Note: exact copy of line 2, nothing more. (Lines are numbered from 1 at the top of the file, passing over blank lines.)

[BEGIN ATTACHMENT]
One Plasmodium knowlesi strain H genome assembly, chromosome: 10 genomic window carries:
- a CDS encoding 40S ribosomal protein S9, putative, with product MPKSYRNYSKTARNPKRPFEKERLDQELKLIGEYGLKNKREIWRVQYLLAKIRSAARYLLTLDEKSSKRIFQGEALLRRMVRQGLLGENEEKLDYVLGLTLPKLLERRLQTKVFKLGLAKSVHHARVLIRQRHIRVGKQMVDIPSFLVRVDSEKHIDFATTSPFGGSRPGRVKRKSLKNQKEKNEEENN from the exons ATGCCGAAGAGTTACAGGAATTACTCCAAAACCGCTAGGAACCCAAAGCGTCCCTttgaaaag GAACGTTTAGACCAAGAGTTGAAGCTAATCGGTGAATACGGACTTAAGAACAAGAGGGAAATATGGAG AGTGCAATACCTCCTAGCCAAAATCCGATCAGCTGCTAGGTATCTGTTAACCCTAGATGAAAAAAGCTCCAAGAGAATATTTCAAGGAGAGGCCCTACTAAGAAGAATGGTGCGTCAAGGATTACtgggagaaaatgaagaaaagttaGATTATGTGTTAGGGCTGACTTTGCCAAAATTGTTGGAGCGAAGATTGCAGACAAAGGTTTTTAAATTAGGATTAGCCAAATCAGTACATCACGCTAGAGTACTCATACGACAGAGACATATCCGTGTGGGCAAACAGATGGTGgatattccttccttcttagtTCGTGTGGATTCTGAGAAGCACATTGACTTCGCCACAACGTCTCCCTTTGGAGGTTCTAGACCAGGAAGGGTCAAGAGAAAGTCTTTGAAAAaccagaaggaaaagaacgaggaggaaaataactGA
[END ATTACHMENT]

- a CDS encoding 40S ribosomal protein S9, putative, with product MPKSYRNYSKTARNPKRPFEKERLDQELKLIGEYGLKNKREIWRVQYLLAKIRSAARYLLTLDEKSSKRIFQGEALLRRMVRQGLLGENEEKLDYVLGLTLPKLLERRLQTKVFKLGLAKSVHHARVLIRQRHIRVGKQMVDIPSFLVRVDSEKHIDFATTSPFGGSRPGRVKRKSLKNQKEKNEEENN from the exons ATGCCGAAGAGTTACAGGAATTACTCCAAAACCGCTAGGAACCCAAAGCGTCCCTttgaaaag GAACGTTTAGACCAAGAGTTGAAGCTAATCGGTGAATACGGACTTAAGAACAAGAGGGAAATATGGAG AGTGCAATACCTCCTAGCCAAAATCCGATCAGCTGCTAGGTATCTGTTAACCCTAGATGAAAAAAGCTCCAAGAGAATATTTCAAGGAGAGGCCCTACTAAGAAGAATGGTGCGTCAAGGATTACtgggagaaaatgaagaaaagttaGATTATGTGTTAGGGCTGACTTTGCCAAAATTGTTGGAGCGAAGATTGCAGACAAAGGTTTTTAAATTAGGATTAGCCAAATCAGTACATCACGCTAGAGTACTCATACGACAGAGACATATCCGTGTGGGCAAACAGATGGTGgatattccttccttcttagtTCGTGTGGATTCTGAGAAGCACATTGACTTCGCCACAACGTCTCCCTTTGGAGGTTCTAGACCAGGAAGGGTCAAGAGAAAGTCTTTGAAAAaccagaaggaaaagaacgaggaggaaaataactGA